Grading and commenting on students’ journals from the teacher’s perspective is very simple. Every time a journal is shared with you, it goes into a separate “shared” folder on your journal, where you can see the user name, title of the journal, and date and time it was sent. This can be useful if timeliness is important. A link to these journals can also be sent via email, but this could clog your inbox, so I opted to retrieve entries directly from my shared folder on the website. However, one advantage of the email function is that you can reply or comment directly to individual journals via email without logging onto Penzu.

Comments on individual journals are visible to all with whom that entry is shared. This can be useful if you are evaluating the quality of students’ comments. It also allows students to view the teacher’s comments as a model for their own responses.


Limitations arise when customizing the appearance of the Penzu journal. Unlike blogging platforms such as Blogger, this site does not offer a variety of colors, backgrounds, and layouts for users to choose from. However, as discussed previously, the simplicity enhances its ease of use.

The appearance of the default page looks like a leather-bound journal with clean, simple-lined paper for each journal page. While font and color choices are limited for free Penzu accounts, users can add photos and hyperlinks to their journals. Students can also choose from a limited range of profile avatars as free users, but they are not allowed to upload their own.

Penzu, Penzu Pro, and Penzu Classroom

Penzu now offers a Classroom edition of the website in addition to the free and paid edition. This edition offers more seamless sharing, commenting, and grading functions for a nominal yearly fee. However, because I have only used the free version, I can only present these as potential alternatives to a free account.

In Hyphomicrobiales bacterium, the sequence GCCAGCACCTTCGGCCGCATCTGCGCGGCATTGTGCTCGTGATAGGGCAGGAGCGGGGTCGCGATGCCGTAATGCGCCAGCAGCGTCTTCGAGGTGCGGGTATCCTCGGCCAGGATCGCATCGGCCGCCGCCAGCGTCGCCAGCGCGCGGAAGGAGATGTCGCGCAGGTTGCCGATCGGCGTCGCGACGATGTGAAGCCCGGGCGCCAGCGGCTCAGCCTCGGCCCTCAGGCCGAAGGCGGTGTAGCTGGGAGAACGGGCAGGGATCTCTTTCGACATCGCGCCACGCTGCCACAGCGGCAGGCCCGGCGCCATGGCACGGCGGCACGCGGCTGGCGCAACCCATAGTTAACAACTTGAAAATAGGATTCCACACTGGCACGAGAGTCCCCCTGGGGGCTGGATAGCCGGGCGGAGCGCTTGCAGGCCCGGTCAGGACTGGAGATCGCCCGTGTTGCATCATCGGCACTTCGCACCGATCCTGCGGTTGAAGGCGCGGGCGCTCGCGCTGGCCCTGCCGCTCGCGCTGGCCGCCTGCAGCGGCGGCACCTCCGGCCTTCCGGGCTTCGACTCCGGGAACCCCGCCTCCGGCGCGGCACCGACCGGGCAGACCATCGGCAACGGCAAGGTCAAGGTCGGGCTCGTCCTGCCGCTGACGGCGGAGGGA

Based on students’ feedback and my own overall satisfaction with this website, I can recommend Penzu for teachers who would like an approachable, user-friendly way to integrate online journals into their writing classes. From my perspective as a teacher, I could see a marked improvement in the development, clarity, and fluency of students’ writing. In the less formalized structure of the online journal, many students seemed to find a more distinct voice in their writing, which transferred to their more formalized essay and TOEFL practice writing assignments.

In terms of feedback from students, in response to an informal class survey of 14 high-intermediate level students, all respondents reported enjoying the online journal format more than their handwritten notebook journals. In terms of developing a voice, nearly 90% of respondents reported that their writing fluency increased, and roughly 70% felt that they were more prepared to use English to participate on social networking services (e.g., Facebook, Twitter). About 70% reported that it helped them prepare for the writing section of the TOEFL iBT test, and many students felt that their keyboarding skills in particular increased. In terms of privacy, only about 40% of respondents found that the privacy settings on Penzu were hard to control, and 67% reported that they would be unwilling to share their journals with others outside of the closed classroom network.

Finally, most students enjoyed the additional level of interaction with each other beyond their face-to-face time in the classroom, reporting that they learned more about their classmates and felt a stronger group connection through sharing and commenting on Penzu. Overall, I found that using an online journal such as Penzu is a valuable extension to an academic writing course, supplementing formal essay assignments and test-based writing prompts by providing a much-needed platform for individual exploration, self-expression, and communication through writing.

Sarah Lee Takahashi is an instructor and member of the Curriculum Development Committee at Asia University's Center for English Language Education in Tokyo, Japan. She has been teaching ESL and EFL in a variety of contexts for the past 14 years. Her current research interests are in CALL and second language writing as well as intercultural communication. In her free time, she studies Japanese, yoga, Zen meditation, and other esoteric pursuits.